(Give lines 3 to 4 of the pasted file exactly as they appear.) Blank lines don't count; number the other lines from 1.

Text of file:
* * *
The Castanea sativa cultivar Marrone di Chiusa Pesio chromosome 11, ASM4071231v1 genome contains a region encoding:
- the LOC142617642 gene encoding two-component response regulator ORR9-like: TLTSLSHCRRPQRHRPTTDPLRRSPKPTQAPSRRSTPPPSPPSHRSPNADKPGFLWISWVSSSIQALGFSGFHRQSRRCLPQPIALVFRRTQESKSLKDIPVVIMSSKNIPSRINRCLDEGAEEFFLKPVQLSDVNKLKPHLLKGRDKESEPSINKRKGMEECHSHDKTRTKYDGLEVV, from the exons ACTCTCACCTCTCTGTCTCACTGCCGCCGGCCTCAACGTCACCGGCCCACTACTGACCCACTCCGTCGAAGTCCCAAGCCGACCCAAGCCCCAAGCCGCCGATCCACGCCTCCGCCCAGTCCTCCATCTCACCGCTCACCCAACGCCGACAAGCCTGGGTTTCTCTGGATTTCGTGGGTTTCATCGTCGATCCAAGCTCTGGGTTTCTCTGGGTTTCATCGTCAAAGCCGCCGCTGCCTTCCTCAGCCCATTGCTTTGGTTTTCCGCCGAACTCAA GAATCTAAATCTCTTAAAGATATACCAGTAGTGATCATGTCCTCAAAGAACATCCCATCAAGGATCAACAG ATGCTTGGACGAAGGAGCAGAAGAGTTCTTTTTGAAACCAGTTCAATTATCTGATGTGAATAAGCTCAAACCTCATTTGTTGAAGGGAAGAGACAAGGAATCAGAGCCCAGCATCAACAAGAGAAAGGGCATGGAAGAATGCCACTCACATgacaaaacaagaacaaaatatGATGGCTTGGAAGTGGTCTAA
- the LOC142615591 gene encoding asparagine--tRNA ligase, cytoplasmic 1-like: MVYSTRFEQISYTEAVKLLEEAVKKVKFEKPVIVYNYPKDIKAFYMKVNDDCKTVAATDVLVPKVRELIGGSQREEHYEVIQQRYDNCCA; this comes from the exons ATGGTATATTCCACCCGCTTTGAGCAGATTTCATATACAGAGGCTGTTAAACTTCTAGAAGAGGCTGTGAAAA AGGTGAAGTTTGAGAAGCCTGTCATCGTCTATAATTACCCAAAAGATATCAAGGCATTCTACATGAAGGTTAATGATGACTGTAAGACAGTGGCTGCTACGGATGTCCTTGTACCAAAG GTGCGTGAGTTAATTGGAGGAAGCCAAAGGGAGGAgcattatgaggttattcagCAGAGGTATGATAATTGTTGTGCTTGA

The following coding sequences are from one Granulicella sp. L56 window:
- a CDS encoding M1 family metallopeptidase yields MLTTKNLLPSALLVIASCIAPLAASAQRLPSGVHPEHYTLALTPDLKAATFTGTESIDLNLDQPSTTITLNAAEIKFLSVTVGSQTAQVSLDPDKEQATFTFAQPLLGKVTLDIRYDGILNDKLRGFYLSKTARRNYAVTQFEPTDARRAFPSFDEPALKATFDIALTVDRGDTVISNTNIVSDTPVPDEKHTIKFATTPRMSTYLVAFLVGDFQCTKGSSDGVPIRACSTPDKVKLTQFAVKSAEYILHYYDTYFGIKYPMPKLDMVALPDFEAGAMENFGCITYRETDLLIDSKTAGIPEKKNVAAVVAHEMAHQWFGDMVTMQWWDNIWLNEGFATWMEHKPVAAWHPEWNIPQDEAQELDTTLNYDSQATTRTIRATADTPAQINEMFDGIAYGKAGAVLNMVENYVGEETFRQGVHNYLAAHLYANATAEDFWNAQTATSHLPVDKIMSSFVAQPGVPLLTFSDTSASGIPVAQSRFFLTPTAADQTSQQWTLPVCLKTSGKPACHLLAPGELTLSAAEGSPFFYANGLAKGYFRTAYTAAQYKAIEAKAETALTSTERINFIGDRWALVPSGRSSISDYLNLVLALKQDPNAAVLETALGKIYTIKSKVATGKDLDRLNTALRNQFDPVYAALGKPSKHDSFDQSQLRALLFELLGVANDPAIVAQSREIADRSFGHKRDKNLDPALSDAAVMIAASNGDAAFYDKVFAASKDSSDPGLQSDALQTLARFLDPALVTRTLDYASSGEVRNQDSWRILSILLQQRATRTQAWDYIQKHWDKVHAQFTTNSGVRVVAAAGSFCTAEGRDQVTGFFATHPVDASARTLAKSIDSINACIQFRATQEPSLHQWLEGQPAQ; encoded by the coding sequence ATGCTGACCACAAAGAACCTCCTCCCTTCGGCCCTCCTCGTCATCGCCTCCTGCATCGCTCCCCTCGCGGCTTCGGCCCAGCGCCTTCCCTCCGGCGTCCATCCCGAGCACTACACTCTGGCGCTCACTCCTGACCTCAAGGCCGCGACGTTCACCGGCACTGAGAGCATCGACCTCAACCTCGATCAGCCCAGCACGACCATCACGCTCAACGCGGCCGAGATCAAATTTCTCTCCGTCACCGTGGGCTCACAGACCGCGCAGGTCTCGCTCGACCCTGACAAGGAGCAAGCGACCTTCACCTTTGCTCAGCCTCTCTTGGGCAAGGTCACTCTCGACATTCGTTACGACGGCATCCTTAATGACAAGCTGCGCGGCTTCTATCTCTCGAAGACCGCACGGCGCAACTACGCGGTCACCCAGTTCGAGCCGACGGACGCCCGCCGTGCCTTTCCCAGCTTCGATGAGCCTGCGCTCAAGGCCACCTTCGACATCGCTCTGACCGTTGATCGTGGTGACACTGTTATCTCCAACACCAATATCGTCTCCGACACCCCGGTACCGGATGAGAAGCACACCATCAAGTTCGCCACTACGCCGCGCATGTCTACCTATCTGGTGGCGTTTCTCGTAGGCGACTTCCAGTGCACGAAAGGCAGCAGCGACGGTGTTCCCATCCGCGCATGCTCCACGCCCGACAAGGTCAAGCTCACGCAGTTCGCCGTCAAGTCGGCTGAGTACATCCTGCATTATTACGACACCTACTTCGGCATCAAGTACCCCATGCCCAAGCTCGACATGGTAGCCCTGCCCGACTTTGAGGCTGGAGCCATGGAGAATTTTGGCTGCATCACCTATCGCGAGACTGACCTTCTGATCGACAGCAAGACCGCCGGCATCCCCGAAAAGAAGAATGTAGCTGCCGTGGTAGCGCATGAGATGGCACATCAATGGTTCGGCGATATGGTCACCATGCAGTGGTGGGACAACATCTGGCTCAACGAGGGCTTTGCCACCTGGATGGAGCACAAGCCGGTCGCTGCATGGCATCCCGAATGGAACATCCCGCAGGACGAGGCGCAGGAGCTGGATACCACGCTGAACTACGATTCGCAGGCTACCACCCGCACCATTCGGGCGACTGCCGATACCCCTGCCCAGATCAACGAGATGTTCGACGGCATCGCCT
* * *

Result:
- the LOC142615591 gene encoding asparagine--tRNA ligase, cytoplasmic 1-like: MVYSTRFEQISYTEAVKLLEEAVKKVKFEKPVIVYNYPKDIKAFYMKVNDDCKTVAATDVLVPKVRELIGGSQREEHYEVIQQRYDNCCA; this comes from the exons ATGGTATATTCCACCCGCTTTGAGCAGATTTCATATACAGAGGCTGTTAAACTTCTAGAAGAGGCTGTGAAAA AGGTGAAGTTTGAGAAGCCTGTCATCGTCTATAATTACCCAAAAGATATCAAGGCATTCTACATGAAGGTTAATGATGACTGTAAGACAGTGGCTGCTACGGATGTCCTTGTACCAAAG GTGCGTGAGTTAATTGGAGGAAGCCAAAGGGAGGAgcattatgaggttattcagCAGAGGTATGATAATTGTTGTGCTTGA

The following coding sequences are from one Granulicella sp. L56 window: